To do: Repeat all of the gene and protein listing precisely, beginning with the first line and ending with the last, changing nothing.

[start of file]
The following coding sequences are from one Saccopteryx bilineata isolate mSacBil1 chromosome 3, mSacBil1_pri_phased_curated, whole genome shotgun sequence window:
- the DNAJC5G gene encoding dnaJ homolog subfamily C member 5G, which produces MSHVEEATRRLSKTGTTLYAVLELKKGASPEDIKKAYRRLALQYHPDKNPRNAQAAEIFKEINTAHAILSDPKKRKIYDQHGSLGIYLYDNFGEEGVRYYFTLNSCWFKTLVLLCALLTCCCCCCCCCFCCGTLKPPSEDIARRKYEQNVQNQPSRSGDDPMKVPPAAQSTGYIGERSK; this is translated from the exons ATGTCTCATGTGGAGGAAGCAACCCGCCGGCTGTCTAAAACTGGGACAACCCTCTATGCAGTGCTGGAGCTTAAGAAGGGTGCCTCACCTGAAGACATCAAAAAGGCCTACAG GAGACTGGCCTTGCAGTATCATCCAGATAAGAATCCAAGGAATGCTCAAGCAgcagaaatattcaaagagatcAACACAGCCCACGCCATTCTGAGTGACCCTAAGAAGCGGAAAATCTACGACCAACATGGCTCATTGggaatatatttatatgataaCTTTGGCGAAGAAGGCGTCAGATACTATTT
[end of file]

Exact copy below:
The following coding sequences are from one Saccopteryx bilineata isolate mSacBil1 chromosome 3, mSacBil1_pri_phased_curated, whole genome shotgun sequence window:
- the DNAJC5G gene encoding dnaJ homolog subfamily C member 5G, which produces MSHVEEATRRLSKTGTTLYAVLELKKGASPEDIKKAYRRLALQYHPDKNPRNAQAAEIFKEINTAHAILSDPKKRKIYDQHGSLGIYLYDNFGEEGVRYYFTLNSCWFKTLVLLCALLTCCCCCCCCCFCCGTLKPPSEDIARRKYEQNVQNQPSRSGDDPMKVPPAAQSTGYIGERSK; this is translated from the exons ATGTCTCATGTGGAGGAAGCAACCCGCCGGCTGTCTAAAACTGGGACAACCCTCTATGCAGTGCTGGAGCTTAAGAAGGGTGCCTCACCTGAAGACATCAAAAAGGCCTACAG GAGACTGGCCTTGCAGTATCATCCAGATAAGAATCCAAGGAATGCTCAAGCAgcagaaatattcaaagagatcAACACAGCCCACGCCATTCTGAGTGACCCTAAGAAGCGGAAAATCTACGACCAACATGGCTCATTGggaatatatttatatgataaCTTTGGCGAAGAAGGCGTCAGATACTATTT